Divide and Conquer

How do I edit thee?
Let me count the ways.

I edit thee for obvious responsiveness, aligning the sections with the questions: the same numbering, headings, and order.

I edit thee for organization within each section, keeping like topics together and imposing some sort of defensible order on a stream-of-consciousness input.

I edit thee for clarity, ensuring that the same concept in different sections uses the same words.

I edit thee for macro consistency, ensuring that content in different sections tells the same story.

I edit thee for micro consistency, enforcing arbitrary standards on acronym use, capitalization, spelling, units of measurement, and an entire flock of factoids.

I edit thee for readability:

  • Breaking down long sentences
  • Breaking apart long paragraphs
  • Using simpler words
  • Adding bullets and graphics

I edit thee for style, smoothing the idiosyncracies that different writers and technical/business specialties exhibit.

I edit thee for marketing impact, putting the benefit first: in each section, in each paragraph, in each sentence.

I edit thee for length, finding shorter ways to say almost everything.

I edit thee for typos and grammatical errors, driving out basic mistakes.

I edit thee in one pass, jumping effortlessly between the biggest picture (solution clarity and consistency), the big picture (marketing impact), the slightly smaller picture (style consistency), the tiniest of tiny pictures (standardizing spaces around slashes), and all the pictures in-between.

Or not.

Jumping from one conceptual level to another, from one level of abstraction to another, from one level of detail to another, is work. Hard work. Tiring work. Prone-to-error work.

The longer I do this work, the more I’m inclined to break editing into discrete tasks. First, structure and numbering. Second, readability and length. Third, clarity. Fourth, consistency and style. Fifth, length and graphics.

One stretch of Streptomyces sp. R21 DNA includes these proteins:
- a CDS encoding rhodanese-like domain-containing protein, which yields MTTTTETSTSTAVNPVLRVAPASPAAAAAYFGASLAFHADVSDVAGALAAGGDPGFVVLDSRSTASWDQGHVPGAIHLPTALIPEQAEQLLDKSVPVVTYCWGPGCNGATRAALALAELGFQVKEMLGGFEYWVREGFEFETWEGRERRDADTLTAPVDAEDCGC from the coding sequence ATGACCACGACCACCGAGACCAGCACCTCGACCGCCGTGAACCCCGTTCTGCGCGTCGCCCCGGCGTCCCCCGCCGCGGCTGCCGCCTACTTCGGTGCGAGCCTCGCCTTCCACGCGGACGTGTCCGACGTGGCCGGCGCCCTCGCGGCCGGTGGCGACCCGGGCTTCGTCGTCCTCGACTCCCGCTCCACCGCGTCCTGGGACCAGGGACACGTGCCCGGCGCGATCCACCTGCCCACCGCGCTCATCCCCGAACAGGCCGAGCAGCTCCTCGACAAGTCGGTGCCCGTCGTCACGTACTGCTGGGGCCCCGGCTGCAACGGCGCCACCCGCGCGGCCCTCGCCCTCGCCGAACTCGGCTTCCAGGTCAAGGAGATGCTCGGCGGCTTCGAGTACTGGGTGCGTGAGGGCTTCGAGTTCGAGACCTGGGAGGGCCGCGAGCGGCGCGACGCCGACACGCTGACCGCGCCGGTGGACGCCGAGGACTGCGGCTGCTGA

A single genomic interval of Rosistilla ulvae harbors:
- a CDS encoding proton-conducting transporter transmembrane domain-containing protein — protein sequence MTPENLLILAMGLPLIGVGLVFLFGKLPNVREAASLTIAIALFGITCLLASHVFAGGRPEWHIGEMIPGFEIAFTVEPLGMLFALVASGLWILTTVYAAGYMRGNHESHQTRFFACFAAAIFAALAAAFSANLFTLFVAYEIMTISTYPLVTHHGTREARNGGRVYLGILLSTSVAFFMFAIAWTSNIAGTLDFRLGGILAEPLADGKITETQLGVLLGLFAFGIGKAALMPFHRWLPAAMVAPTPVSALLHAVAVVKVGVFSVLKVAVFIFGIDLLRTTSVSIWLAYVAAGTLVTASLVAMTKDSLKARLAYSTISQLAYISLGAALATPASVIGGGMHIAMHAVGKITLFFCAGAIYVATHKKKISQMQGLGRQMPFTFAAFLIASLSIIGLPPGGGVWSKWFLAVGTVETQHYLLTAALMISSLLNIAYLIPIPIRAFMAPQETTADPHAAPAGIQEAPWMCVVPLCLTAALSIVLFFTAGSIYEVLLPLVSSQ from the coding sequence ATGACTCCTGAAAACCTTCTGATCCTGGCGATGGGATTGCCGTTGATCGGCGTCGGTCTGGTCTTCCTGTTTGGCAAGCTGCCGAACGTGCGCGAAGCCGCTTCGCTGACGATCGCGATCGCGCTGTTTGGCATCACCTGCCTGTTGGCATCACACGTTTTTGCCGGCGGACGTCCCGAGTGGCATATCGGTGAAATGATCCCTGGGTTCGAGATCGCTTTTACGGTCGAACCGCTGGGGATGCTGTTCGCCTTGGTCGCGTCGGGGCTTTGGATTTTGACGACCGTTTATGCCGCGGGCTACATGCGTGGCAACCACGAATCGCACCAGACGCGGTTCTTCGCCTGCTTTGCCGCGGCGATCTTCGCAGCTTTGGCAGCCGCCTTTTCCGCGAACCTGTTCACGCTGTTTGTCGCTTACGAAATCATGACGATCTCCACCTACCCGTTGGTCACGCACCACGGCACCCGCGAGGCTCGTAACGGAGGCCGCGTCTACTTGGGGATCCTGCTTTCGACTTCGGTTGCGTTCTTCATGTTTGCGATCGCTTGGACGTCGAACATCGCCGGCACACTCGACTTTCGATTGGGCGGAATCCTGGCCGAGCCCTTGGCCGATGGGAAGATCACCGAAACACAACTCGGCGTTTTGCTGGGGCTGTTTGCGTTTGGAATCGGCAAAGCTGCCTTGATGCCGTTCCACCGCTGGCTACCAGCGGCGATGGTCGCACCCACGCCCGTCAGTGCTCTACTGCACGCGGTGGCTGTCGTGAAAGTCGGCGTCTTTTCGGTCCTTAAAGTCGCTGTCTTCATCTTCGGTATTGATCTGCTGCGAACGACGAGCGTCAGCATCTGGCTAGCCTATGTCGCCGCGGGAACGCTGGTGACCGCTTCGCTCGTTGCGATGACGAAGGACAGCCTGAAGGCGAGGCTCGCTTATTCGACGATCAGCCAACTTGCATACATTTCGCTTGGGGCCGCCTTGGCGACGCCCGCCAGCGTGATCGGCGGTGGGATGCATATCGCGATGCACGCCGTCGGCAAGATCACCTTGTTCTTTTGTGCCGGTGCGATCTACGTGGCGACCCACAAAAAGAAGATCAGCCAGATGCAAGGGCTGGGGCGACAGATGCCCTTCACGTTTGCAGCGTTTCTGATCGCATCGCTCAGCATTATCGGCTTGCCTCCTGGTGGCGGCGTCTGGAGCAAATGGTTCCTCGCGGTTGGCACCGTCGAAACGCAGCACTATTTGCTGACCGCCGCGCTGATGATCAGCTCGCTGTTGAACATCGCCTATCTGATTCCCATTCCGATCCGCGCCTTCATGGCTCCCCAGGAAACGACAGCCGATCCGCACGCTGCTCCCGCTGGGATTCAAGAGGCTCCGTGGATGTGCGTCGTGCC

One person can do it all, or a few editors can tag-team a document, with one cleaning up the obvious messes and the other reading for meaning. Successive passes can deliver a higher-quality product faster than a single pass, and with less wear-and-tear on the editor(s).

Pick one focus at a time (OK, or two – this *is* Proposal Land and some parallel processing is expected). Complete it (or them). And repeat.

 

4 Comments

  1. Jim Taylor

    I agree; multiple passes over an ms are usually faster and more precise. I recall occasions when, while trying to do an all-at-once edit, I discovered on page 107 some simple idiosyncrasy of the author’s — perhaps using British quotation mark style instead of American, or some spelling quirk, whatever — and being able to go through those 107 pages in about five minutes, when I knew precisely what I was looking for.

    At the same time, I disagree, in practice rather than theory. Sometimes I have to line edit for little things like commas before I can begin to grasp the bigger picture. Like, say, moving whole chapters around.

    Jim T

    1. Isabel Gibson

      Jim – Interesting. For me, there’s no profit in line editing before the lines are close to being in the right place and order, so I’ve learned to do the structure edit first, come what may. Of course, I’m not working freehand: I have a structure from the client to impose.

    1. Isabel Gibson

      Jim – 🙂 Well, I see your nearer comment, so will assume all is well. Love is an interesting metaphor for editing. I’m not sure anyone I’ve edited would *feel* loved. I see it more as a dance. Everyone throws in their best moves and the result is better – way better – than anyone could have done on their own.

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